But you don’t have to surf to reap the ocean’s rewards. Even sitting on the beach will have a positive effect on you: the negatively charged electrons of the oxygen atoms produced by the crashing waves increase the oxygen flow to your brain. Like an anti-depressant, they can trigger serotonin release, promote alpha brainwave activity and boost your mood. Such negative ions are equally abundant in forests and on mountains. In addition, a study conducted at the University of California, Irvine, has shown that individuals exposed to a picture of nature for 60 seconds felt more socially conscious, generous, and kind. As it appears, many kinds of exposure to nature can produce positive benefits for your well-being.

So what can you do to fit some outdoor therapy into your daily routines?

  • Instead of meeting family and friends in a café or restaurant, organize an outing to a park, a beach, a forested area, a lakeshore, a trail or hiking path…
  • If you don’t consider yourself a particularly “outdoorsy” person and don’t know where to start, join a club or community program that offers introductory organized activities, such as birdwatching or surf camps. By joining a community, you will also make new friends who share these activities, and you will be more likely to integrate them into your life.
  • If you are working with a therapist, ask whether they would be willing to take your sessions outdoors - weather permitting.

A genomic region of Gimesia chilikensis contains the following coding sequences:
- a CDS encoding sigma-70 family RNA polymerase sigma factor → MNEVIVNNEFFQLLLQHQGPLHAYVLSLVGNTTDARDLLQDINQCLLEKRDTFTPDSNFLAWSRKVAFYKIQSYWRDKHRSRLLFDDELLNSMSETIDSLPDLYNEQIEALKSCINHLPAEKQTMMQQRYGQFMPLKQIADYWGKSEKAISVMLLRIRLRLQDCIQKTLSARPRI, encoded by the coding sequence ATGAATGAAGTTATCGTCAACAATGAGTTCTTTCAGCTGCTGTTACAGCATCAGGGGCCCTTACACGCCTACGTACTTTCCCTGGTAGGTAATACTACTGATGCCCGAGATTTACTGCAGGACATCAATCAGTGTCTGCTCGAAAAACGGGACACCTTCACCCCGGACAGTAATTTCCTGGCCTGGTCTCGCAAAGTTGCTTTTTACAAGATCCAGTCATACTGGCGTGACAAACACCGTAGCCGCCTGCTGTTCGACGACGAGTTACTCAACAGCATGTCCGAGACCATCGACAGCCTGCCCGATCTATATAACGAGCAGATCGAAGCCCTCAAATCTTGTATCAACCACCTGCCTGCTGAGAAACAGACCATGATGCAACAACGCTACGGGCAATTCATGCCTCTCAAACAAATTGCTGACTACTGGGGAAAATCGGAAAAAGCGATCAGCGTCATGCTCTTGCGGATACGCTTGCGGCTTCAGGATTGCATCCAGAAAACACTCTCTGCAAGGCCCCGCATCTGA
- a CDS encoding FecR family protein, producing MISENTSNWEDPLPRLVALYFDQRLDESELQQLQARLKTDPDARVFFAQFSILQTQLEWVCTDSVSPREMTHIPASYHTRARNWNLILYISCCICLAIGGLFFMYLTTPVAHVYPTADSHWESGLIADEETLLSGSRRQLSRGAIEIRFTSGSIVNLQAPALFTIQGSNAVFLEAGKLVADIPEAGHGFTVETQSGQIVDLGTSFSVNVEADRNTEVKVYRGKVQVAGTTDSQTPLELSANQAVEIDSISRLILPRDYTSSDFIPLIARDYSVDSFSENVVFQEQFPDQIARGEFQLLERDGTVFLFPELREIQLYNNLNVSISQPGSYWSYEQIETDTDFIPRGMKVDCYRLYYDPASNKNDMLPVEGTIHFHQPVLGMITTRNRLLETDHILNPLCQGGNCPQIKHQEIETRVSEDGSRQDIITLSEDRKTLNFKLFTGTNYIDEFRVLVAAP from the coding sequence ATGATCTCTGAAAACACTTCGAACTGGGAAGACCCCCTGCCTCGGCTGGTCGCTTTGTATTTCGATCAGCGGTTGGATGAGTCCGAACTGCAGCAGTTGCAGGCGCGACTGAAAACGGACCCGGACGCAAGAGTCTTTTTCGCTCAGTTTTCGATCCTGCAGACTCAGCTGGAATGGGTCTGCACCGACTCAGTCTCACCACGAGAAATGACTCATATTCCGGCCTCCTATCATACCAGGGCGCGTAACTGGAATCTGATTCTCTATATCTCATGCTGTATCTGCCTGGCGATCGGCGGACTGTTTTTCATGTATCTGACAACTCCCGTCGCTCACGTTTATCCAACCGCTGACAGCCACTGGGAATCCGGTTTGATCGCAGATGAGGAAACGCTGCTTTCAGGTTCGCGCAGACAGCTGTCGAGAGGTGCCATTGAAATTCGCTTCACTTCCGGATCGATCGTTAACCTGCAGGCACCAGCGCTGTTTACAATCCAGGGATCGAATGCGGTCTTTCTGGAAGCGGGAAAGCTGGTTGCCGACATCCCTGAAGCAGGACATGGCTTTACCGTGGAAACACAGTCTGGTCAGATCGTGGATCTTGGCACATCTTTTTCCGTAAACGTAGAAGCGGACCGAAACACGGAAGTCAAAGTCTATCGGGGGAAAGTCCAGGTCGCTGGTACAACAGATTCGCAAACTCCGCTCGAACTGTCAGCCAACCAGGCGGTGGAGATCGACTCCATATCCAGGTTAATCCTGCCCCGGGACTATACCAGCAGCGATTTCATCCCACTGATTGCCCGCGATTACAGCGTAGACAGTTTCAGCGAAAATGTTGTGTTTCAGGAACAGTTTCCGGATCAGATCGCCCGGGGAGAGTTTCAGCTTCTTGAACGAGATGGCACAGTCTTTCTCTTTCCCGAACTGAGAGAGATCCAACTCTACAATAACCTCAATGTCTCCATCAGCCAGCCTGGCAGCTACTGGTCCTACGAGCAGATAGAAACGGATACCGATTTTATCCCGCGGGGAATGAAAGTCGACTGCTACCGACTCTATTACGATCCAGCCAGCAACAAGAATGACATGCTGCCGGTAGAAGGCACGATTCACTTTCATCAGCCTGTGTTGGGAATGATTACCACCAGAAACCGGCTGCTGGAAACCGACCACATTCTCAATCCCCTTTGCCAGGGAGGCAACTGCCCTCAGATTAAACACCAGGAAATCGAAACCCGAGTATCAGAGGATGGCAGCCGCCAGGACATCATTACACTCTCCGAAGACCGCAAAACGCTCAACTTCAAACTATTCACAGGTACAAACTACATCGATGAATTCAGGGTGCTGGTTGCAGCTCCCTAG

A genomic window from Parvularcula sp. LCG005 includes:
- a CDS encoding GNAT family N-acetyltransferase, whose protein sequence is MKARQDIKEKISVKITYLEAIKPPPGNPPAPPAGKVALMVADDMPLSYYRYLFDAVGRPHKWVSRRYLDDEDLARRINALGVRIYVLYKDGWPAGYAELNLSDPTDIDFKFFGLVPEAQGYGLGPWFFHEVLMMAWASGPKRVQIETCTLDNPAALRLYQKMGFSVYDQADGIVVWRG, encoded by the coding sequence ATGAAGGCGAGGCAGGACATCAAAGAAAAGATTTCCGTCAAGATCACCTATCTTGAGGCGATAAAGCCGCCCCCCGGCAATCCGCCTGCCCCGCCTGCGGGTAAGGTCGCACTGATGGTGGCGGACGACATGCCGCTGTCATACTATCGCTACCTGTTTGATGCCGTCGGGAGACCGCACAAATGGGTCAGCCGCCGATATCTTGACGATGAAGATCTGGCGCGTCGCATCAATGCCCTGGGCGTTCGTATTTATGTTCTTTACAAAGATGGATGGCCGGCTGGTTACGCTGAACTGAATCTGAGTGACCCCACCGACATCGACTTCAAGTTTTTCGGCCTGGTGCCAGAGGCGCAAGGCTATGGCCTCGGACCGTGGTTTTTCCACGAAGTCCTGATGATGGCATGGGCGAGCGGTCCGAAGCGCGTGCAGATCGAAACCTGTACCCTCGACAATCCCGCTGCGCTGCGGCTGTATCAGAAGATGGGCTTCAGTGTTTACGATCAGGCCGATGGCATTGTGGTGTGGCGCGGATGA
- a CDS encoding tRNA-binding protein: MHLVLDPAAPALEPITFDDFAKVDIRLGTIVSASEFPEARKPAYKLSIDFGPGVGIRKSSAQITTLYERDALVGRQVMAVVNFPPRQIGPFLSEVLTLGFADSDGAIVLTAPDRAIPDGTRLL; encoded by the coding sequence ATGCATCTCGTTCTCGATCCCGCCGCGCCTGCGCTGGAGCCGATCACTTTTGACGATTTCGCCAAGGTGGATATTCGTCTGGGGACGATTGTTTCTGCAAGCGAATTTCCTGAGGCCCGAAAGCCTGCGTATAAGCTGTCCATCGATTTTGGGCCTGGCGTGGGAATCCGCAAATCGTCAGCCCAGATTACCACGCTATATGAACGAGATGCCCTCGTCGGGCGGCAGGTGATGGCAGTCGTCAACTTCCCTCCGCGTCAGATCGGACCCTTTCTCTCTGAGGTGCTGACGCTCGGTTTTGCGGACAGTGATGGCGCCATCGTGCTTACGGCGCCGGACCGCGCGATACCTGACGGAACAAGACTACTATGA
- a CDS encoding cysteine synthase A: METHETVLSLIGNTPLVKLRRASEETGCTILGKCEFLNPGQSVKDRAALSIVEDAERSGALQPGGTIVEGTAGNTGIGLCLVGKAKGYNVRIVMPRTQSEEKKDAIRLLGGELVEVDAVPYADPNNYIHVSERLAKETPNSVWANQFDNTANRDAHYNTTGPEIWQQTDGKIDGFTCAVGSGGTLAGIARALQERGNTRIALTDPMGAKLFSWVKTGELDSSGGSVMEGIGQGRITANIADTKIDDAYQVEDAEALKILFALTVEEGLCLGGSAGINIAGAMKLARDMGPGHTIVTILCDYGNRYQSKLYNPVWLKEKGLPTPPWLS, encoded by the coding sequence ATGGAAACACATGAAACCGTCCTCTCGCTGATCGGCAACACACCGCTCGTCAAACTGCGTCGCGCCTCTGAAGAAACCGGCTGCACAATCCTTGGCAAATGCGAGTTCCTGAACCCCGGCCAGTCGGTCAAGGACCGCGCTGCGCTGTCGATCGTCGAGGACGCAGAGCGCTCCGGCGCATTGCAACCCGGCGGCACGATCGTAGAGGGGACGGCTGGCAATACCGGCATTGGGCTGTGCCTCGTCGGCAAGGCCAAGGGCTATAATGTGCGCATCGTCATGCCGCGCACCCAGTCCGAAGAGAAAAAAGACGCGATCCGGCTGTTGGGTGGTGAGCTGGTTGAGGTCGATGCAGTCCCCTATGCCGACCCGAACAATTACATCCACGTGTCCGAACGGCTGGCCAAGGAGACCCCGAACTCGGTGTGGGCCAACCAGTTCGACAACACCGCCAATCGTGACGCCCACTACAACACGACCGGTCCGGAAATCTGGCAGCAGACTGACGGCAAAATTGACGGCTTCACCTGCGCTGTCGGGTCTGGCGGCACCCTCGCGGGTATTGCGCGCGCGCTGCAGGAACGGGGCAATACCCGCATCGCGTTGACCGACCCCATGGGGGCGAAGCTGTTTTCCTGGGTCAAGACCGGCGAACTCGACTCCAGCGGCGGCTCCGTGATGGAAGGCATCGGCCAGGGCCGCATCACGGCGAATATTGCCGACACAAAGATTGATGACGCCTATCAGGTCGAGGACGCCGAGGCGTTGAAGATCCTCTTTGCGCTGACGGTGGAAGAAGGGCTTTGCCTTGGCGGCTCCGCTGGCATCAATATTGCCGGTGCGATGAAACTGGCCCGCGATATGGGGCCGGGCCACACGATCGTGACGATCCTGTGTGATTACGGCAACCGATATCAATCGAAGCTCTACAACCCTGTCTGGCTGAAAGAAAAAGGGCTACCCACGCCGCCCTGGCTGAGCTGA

• Some gyms, fitness trainers or yoga studios offer workout programs in parks or on trails, so you can take your exercise regime outdoors. You will find it easier to get more exercise outdoors, where there is pleasant scenery to distract you—I would not want to spend three hours in the gym, but I regularly do so on my surfboard, without even noticing how time flies.
  • Gardening, even if only planting a few potted herbs on an apartment balcony or tending to a succulent on your desk, can also give you some of the benefits of connecting with nature.
  • For your next vacation, consider a trip that revolves around an outdoor activity (such as camping and/or hiking in a state park, or a beach) rather than city-sightseeing or outlet-shopping.

Whether you prefer your “outdoor therapy” to take place in the mountains or near water, it is certainly a good idea to surround yourself with nature, producing a sense of deep relaxation and calmness. Beyond a doubt, spending time in nature will improve your mood and your overall well-being. And we could all use more happiness and kindness.

 

 

Sources:

Matilda van den Bosch et al. (ed.), Oxford Textbook of Nature and Public Health: The Role of Nature in Improving the Health of a Population (Oxford University Press, 2018).

Octavia Drughi, Your Brain on Surfing [Infographic], https://www.booksurfcamps.com/news/surfing-impact-brain-mood

Qing Li, Forest Bathing: How Trees Can Help You Find Health and Happiness (Viking, 2018).

Wallace J. Nichols and Celine Cousteau, Blue Mind: The Surprising Science That Shows How Being Near, In, On or Under Water Can Make You Happier, Healthier, More Connected, and Better at What You Do (Back Bay Books, 2015).

Alexandra Sifferlin, “The Healing Power of Nature,” Time Magazine, 2016, https://time.com/4405827/the-healing-power-of-nature/

J. W. Zhang, P. Piff, et al., “An occasion for unselfing: Beautiful nature leads to prosociality,” Journal of Environmental Psychology

 

[i] “Riding the waves to better health: Navy studies the therapeutic value of surfing,” Washington Post, 10 March 2018, https://www.washingtonpost.com/national/health-science/riding-the-waves-to-better-health-navy-studies-the-therapeutic-value-of-surfing/2018/03/09/254df9e2-06ca-11e8-94e8-e8b8600ade23_story.html